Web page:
Corfe Castle (1908)

What to see in England, A Guide to Places of Historic Interest, Natural Beauty or Literary Association was published in 1908 by Gordon Home. Primarily designed to encourage rail travel this book contains short descriptions of the places with precise details on how to get there from London. This is his description of Corfe Castle, Dorset without the travel directions.

Read the rest of this entry »

Advertisements

Tradition born in a school for boys

In 1978 an after-school club was formed at what was then Thomas Hardye School for Boys at Dorchester, Dorset – and one of the activities was morris dancing.

Read the full story by Nicola Rayner in the Dorset Echo

Matthew Prior (1664-1721)

Poet and Diplomat, Matthew Prior was born on July 21, 1664 in the vicinity of Wimborne Minster, Dorset, England the son of a nonconformist joiner. 

Read the rest of this entry »

Body found in a coffer

On August 26, 1726 it was reported in the Taunton Journal that ‘They write from North Bradley, near Trowbridge in Wiltshire, that there was lately found there (hid in a coffer or large box) the body of the Widow Crabb, an ancient woman of that place, who had been bed ridden for several years.’

Read the rest of this entry »

Early Australian Archives Go Online

The following article is from Eastman’s Online Genealogy Newsletter and is copyright by Richard W. Eastman. It is re-published here with the permission of the author. Information about the newsletter is available at http://www.eogn.com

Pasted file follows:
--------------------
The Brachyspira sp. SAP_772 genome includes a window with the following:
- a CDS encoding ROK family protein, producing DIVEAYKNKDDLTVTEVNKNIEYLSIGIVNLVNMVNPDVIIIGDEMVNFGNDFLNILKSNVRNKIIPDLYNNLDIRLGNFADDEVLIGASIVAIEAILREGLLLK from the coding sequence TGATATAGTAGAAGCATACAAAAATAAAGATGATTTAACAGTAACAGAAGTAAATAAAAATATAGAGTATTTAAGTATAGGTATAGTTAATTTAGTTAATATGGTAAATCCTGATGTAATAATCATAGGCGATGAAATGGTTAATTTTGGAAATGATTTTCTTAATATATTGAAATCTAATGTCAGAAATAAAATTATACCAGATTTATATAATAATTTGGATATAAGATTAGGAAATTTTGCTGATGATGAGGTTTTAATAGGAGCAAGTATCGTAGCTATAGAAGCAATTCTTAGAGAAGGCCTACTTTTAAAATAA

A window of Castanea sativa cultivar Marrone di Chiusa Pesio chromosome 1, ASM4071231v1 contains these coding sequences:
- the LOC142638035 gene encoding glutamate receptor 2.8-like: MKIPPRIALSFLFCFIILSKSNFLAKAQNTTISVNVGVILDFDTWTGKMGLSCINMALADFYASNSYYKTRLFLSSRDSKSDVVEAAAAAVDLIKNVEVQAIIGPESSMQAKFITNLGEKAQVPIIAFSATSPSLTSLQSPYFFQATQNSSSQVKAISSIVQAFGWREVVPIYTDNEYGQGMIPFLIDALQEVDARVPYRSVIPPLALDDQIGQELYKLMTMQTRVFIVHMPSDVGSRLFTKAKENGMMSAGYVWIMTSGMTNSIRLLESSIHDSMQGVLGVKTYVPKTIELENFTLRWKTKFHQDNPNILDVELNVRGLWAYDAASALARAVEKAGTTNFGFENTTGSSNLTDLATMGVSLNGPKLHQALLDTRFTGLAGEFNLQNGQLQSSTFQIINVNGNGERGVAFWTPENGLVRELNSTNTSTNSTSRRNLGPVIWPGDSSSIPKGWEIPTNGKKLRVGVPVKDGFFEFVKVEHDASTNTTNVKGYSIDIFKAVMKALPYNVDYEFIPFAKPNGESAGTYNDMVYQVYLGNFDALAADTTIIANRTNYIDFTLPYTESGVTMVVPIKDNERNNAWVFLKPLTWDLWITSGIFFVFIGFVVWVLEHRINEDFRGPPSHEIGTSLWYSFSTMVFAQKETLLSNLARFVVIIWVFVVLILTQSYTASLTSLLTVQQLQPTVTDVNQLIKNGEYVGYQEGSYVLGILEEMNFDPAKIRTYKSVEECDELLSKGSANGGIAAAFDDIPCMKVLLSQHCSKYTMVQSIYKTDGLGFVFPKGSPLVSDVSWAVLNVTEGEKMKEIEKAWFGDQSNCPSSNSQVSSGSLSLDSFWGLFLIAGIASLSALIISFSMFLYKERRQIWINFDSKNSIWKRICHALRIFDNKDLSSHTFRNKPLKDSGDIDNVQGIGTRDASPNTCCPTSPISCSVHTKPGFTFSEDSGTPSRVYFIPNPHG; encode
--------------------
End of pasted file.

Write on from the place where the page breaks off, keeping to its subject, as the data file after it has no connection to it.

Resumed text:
Read the rest of this entry »

Memories of a misspent childhood

The boys who were roaming around Weymouth’s abandoned Nothe Fort 50 years ago have answered a call from staff to come forward and help with a film about its colourful history.

Read the full story by Harry Walton in the Dorset Echo

Kingston House, Dorset (1820)

In 1820, J Criswick published ‘A walk around Dorchester’, described as Containing an Account of Every Thing Worthy the observation of the traveller and Antiquary, within that ancient tow and the circumference of a few miles, compiled from the best authrities. This is his description of Kingston (Maurward) House.

Read the rest of this entry »

Was Richard II mad?

In this podcast from the National Archives, Terry Jones, ‘Python’, historian, broadcaster, actor, director and comedian has called King Richard II a victim of spin. Here he sets out to rescue his reputation and lift the lid on the turbulent world of 14th century politics.

Ancestry Launches 1891 Canadian National Census Online

Family Histor web site Ancsetry has launched online for the first time the 1891 Census of Canada, which contains 4.5 million searchable names and 90,000 images of original census pages. Included is information from all then-existing Canadian provinces and territories.

Read the rest of this entry »

Tracing World War One ancestors

In this podcast from the National Archives, William Spencer takes you through the key records for tracing your World War One ancestors including records of women who were nurses or in the Women’s Army Auxiliary Corps.

« Older entries